Coming to grips with the fact that Kentucky's season had just ended, Craig Skinner wasn't thinking about himself. He knows he'll have more chances to lead his program to where he believes it will go.
That's why his mind was on those players whose road ends here.
"The hardest part for me is when you have a group of seniors that deserves to keep playing," Skinner said. "The effort that's put in and how hard these guys work, it's tough to swallow when you don't come out on the winning end of a match like this."
Making its ninth consecutive NCAA Tournament appearance under Skinner, UK lost to Michigan State in the second round on Sunday in Memorial Coliseum. In a competitive match from start to finish, the No. 15-seeded Wildcats dropped the first and came back to win the second before falling in four sets.
"You have to give Michigan State credit because they killed the ball at an extremely high rate in sets three and four and that was the difference," Skinner said.
For a brief moment, it appeared the Spartans might run away with a sweep. The Cats were down 15-12 in the second already behind 1-0 on the match when a likely suspect -- and one of the players for whom Skinner felt so bad -- emerged.
Senior Whitney Billings, as she has done so often throughout her decorated career, stepped up. Executing the game plan to perfection, Billings served UK to a 7-0 run and an eventual second-set win.
"I think we got them out of system with the short serve and so we kept going with it," said Billings, who had 18 kills, 13 digs, two assists, two blocks and an ace in her final game in a UK uniform.
Though certainly disappointed in the ultimate result, Skinner couldn't find a bit of fault in the way UK competed on Sunday.
"The effort was there the entire match," Skinner said. "They competed hard and you can't ask for more than that. You just hope that you execute better so you can score the points."
That's particularly true for the senior class of Billings, Alexandra Morgan, Jessi Greenberg and Desirre' Wilkerson.
"They've been committed since day one, but you really saw a sense of pride and urgency for the program in the last half of this season," Skinner said. "Nothing's ever given to you and at this point in the game it really starts to hit home that it's not given to you so you gotta go for it. All these guys went for it."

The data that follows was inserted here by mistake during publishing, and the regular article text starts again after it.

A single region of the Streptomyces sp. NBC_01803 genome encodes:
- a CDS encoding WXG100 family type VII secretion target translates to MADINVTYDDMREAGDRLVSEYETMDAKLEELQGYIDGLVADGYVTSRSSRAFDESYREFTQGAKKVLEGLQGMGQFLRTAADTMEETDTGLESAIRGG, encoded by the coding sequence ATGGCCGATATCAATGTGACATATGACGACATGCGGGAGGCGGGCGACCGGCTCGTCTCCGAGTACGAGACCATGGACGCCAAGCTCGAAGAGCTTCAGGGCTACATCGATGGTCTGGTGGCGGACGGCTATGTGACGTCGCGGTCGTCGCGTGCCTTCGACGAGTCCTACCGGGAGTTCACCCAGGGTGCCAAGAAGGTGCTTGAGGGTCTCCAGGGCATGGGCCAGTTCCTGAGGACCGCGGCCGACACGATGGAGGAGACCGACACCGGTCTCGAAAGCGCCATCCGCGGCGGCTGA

Joining them were the Wildcat underclassmen, who found themselves playing for their veteran teammates as much as themselves in the final moments.
"I just didn't want it to be the last game for the seniors," said Jackie Napper, who had 21 digs. "They have fought hard since they've been here. Whitney and Zan for five years, Dez for two and Jessi for four. I didn't want it to be their last game."
The loss will not erase all the quartet's accomplishment and certainly not Billings'. The Helena, Ala., native leaves UK as one of three three-time first-team All-Southeastern Conference honorees in school history and the only player in the 25-point scoring era with 1,000 kills and 1,000 digs.
"When I first got here, I didn't really know where my spot was going to be in Kentucky volleyball," Billings said. "But as the years went on, I kind of found my spot on the team as a leader and stuff. It's where I am now."
With the loss still so fresh in her mind, Billings will surely have clearer thoughts about her UK legacy in the coming weeks and months. Nonetheless, she's happy with what she's done.
"I felt like I have my team everything I could when I needed to," Billings said. "And I know they looked up to me. I know there were some times that I didn't come up for them, but most of the times I did."
Returning plenty of talent among the 11 players who will be back next season and adding two highly regarded signees, the future is bright for UK.
"From here, the returners have to figure out a way to get better and go beyond this point," Skinner said.
When the Cats do go the next level, they won't do it without the departing seniors, not completely.
"A piece of them will always be here with us," Skinner said.